If you have been in business for a while, you have developed a list of red flags that you watch for in tax return analysis or financial statement analysis. Good idea. And you are sharing these with the junior lenders you are mentoring. Another good idea.
Here are a few red flags that have perhaps changed colors.
1) Changing CPA firms. I wrote about this in a blog post in 2007. With Sarbanes Oxley there has been a lot of shuffling of CPA firms. A change does not mean they got fired because the CPA firm was worried about them. You can’t tell by looking…
2) Dramatic drop in discretionary expenses. This one used to be on my red flag list. Why would repairs, maintenance, advertising, or training take a dive? There are good reasons for all of them (they replaced equipment) and reasons that might indicate a cashflow problem.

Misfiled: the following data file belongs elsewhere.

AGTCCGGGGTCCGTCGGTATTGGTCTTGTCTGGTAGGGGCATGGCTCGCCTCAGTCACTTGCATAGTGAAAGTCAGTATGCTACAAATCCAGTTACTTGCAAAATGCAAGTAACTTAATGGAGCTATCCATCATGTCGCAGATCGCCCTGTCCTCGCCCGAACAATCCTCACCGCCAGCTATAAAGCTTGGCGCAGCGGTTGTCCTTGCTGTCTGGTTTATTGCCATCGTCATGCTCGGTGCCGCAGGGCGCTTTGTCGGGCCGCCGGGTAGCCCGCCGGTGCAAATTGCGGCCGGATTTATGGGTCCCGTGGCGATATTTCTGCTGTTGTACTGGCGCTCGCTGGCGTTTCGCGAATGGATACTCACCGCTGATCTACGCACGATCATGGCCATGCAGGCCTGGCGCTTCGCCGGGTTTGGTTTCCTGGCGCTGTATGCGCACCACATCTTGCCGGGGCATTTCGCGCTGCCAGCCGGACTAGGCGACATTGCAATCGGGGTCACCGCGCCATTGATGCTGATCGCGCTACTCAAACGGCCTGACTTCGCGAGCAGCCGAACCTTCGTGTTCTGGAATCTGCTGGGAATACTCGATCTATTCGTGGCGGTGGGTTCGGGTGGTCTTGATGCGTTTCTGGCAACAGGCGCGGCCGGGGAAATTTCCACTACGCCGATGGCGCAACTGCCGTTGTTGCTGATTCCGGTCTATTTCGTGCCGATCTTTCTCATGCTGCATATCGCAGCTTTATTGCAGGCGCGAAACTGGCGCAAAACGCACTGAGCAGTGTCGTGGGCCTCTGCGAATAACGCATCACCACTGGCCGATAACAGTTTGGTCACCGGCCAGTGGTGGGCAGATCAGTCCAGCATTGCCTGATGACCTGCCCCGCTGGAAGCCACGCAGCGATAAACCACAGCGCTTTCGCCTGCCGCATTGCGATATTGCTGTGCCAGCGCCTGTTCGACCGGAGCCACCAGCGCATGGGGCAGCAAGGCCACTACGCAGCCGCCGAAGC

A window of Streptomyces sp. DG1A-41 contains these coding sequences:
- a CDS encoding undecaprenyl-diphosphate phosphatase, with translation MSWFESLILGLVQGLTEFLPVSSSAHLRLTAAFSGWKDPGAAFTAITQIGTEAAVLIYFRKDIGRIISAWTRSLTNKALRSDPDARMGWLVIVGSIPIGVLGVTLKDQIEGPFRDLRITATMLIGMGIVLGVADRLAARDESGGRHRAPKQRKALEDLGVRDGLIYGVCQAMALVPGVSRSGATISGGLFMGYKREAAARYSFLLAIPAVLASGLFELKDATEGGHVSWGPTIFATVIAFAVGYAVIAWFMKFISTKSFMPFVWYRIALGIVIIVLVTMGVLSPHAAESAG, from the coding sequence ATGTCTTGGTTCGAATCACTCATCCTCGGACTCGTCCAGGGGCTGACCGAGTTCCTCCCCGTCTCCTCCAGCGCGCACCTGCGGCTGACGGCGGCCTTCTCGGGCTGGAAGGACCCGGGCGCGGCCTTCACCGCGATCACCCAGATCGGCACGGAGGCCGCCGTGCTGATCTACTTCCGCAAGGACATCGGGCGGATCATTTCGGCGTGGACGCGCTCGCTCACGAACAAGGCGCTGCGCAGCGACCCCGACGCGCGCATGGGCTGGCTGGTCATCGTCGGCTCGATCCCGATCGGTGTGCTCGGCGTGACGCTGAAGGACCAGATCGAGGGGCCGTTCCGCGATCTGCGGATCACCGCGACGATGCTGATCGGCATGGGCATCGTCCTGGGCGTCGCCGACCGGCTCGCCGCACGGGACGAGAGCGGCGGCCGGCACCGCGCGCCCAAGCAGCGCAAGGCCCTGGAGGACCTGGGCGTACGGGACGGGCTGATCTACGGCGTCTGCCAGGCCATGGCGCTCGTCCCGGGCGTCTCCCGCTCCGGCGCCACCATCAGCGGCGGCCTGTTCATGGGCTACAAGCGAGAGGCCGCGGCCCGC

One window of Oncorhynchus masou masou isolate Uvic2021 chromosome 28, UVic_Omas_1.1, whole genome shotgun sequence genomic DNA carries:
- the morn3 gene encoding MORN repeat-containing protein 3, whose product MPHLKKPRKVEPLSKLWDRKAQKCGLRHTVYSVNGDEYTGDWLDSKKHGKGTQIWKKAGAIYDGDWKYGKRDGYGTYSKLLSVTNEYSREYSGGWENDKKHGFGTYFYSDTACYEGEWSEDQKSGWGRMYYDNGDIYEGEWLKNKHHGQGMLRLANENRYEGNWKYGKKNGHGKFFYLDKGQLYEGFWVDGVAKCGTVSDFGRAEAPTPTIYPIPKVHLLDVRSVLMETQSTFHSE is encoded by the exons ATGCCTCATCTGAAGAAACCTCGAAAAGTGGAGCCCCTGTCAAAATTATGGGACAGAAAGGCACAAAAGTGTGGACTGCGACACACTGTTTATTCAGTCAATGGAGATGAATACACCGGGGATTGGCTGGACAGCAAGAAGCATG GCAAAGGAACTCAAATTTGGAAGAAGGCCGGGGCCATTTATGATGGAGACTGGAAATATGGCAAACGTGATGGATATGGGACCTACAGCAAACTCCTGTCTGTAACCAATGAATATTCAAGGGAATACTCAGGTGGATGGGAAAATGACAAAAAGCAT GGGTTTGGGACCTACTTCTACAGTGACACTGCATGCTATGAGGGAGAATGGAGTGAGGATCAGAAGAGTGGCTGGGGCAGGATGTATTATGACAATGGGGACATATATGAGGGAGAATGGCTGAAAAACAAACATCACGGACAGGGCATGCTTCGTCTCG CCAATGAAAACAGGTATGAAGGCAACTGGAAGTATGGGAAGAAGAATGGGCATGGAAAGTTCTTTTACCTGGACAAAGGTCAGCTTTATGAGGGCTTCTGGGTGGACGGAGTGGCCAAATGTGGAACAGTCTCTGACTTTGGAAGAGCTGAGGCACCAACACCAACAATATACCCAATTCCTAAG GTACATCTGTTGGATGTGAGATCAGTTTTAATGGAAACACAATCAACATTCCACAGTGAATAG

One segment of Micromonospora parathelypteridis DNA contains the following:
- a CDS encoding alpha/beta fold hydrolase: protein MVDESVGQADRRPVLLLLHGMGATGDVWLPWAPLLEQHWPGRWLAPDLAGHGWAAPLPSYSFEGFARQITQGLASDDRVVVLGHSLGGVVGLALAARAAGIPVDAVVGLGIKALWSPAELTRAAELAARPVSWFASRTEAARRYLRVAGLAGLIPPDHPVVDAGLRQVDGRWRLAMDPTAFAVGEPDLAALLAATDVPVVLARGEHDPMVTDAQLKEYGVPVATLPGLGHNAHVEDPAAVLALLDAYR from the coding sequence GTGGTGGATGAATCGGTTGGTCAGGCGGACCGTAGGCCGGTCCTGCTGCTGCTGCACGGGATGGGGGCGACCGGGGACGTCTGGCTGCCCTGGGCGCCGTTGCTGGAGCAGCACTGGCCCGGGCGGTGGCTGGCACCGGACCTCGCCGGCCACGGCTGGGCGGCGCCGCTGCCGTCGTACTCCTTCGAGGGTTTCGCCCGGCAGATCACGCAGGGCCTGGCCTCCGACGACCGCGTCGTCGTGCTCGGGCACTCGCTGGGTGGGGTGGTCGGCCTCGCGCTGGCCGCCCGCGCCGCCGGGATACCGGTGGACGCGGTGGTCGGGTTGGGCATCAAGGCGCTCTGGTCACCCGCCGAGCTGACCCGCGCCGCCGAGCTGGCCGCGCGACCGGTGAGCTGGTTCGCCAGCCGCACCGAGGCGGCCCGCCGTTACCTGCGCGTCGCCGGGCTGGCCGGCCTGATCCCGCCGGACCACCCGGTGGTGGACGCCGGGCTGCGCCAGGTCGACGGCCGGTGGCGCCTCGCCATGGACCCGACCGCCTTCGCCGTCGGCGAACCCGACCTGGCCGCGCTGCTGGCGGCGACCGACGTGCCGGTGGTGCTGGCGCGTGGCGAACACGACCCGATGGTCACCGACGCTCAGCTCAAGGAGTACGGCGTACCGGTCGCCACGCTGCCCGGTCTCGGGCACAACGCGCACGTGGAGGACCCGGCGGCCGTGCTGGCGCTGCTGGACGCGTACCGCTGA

What has changed?
Prudent businesses, including the one you work for, are taking a hard look at costs right now. How long until the recovery kicks in and takes hold? What cuts now will preserve our business and opportunities to be positioned for the turnaround?
It could be that this shows a pro-active business instead of one that is in trouble. Again, you can’t tell by a cursory look.
3) The bank they were with has restricted their credit. A business that has been ‘fired’ by their bank has always been suspect. In the current credit crunch, how do you tell the company whose bank has cut way back on even ‘good’ loans from a company whose bank has correctly recognized they are in trouble? Darn…can’t tell that one by a cursory look, either.
What other red flags might be changing color?